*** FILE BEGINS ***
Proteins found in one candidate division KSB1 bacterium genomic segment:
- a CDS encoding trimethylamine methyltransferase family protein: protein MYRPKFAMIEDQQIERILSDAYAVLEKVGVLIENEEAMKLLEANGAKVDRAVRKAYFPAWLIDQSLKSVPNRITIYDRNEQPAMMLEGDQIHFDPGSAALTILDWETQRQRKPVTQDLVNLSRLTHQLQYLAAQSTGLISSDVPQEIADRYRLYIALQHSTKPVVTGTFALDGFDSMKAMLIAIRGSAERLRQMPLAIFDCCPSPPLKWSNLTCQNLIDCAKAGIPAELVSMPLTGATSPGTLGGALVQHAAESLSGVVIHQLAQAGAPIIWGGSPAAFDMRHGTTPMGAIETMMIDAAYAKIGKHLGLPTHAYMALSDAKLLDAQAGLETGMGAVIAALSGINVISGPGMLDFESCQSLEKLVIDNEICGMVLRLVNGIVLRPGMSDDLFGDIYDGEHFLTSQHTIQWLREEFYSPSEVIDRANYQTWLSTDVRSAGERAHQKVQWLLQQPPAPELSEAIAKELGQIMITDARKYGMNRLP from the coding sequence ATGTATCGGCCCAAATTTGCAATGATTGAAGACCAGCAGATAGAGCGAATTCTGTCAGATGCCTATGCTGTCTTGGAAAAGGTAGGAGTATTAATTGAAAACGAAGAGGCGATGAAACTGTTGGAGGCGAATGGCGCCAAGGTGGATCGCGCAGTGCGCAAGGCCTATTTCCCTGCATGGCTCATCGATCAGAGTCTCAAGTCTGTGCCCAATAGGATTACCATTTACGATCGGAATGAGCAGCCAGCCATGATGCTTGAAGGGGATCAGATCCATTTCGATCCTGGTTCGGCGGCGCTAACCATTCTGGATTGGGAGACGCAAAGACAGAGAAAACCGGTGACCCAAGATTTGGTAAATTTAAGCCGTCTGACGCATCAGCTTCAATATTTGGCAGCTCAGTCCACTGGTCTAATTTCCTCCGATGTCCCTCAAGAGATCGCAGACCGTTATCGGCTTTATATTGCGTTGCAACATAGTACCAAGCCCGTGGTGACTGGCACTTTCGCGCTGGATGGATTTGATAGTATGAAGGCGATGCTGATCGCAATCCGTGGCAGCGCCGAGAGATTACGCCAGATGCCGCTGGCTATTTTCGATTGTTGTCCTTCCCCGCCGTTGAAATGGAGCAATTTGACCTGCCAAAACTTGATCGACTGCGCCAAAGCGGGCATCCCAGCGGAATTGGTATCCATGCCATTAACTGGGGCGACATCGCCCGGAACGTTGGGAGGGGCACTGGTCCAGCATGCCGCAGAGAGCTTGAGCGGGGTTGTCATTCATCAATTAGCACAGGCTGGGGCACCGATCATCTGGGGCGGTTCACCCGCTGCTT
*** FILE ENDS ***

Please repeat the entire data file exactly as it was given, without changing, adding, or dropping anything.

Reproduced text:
Proteins found in one candidate division KSB1 bacterium genomic segment:
- a CDS encoding trimethylamine methyltransferase family protein: protein MYRPKFAMIEDQQIERILSDAYAVLEKVGVLIENEEAMKLLEANGAKVDRAVRKAYFPAWLIDQSLKSVPNRITIYDRNEQPAMMLEGDQIHFDPGSAALTILDWETQRQRKPVTQDLVNLSRLTHQLQYLAAQSTGLISSDVPQEIADRYRLYIALQHSTKPVVTGTFALDGFDSMKAMLIAIRGSAERLRQMPLAIFDCCPSPPLKWSNLTCQNLIDCAKAGIPAELVSMPLTGATSPGTLGGALVQHAAESLSGVVIHQLAQAGAPIIWGGSPAAFDMRHGTTPMGAIETMMIDAAYAKIGKHLGLPTHAYMALSDAKLLDAQAGLETGMGAVIAALSGINVISGPGMLDFESCQSLEKLVIDNEICGMVLRLVNGIVLRPGMSDDLFGDIYDGEHFLTSQHTIQWLREEFYSPSEVIDRANYQTWLSTDVRSAGERAHQKVQWLLQQPPAPELSEAIAKELGQIMITDARKYGMNRLP from the coding sequence ATGTATCGGCCCAAATTTGCAATGATTGAAGACCAGCAGATAGAGCGAATTCTGTCAGATGCCTATGCTGTCTTGGAAAAGGTAGGAGTATTAATTGAAAACGAAGAGGCGATGAAACTGTTGGAGGCGAATGGCGCCAAGGTGGATCGCGCAGTGCGCAAGGCCTATTTCCCTGCATGGCTCATCGATCAGAGTCTCAAGTCTGTGCCCAATAGGATTACCATTTACGATCGGAATGAGCAGCCAGCCATGATGCTTGAAGGGGATCAGATCCATTTCGATCCTGGTTCGGCGGCGCTAACCATTCTGGATTGGGAGACGCAAAGACAGAGAAAACCGGTGACCCAAGATTTGGTAAATTTAAGCCGTCTGACGCATCAGCTTCAATATTTGGCAGCTCAGTCCACTGGTCTAATTTCCTCCGATGTCCCTCAAGAGATCGCAGACCGTTATCGGCTTTATATTGCGTTGCAACATAGTACCAAGCCCGTGGTGACTGGCACTTTCGCGCTGGATGGATTTGATAGTATGAAGGCGATGCTGATCGCAATCCGTGGCAGCGCCGAGAGATTACGCCAGATGCCGCTGGCTATTTTCGATTGTTGTCCTTCCCCGCCGTTGAAATGGAGCAATTTGACCTGCCAAAACTTGATCGACTGCGCCAAAGCGGGCATCCCAGCGGAATTGGTATCCATGCCATTAACTGGGGCGACATCGCCCGGAACGTTGGGAGGGGCACTGGTCCAGCATGCCGCAGAGAGCTTGAGCGGGGTTGTCATTCATCAATTAGCACAGGCTGGGGCACCGATCATCTGGGGCGGTTCACCCGCTGCTT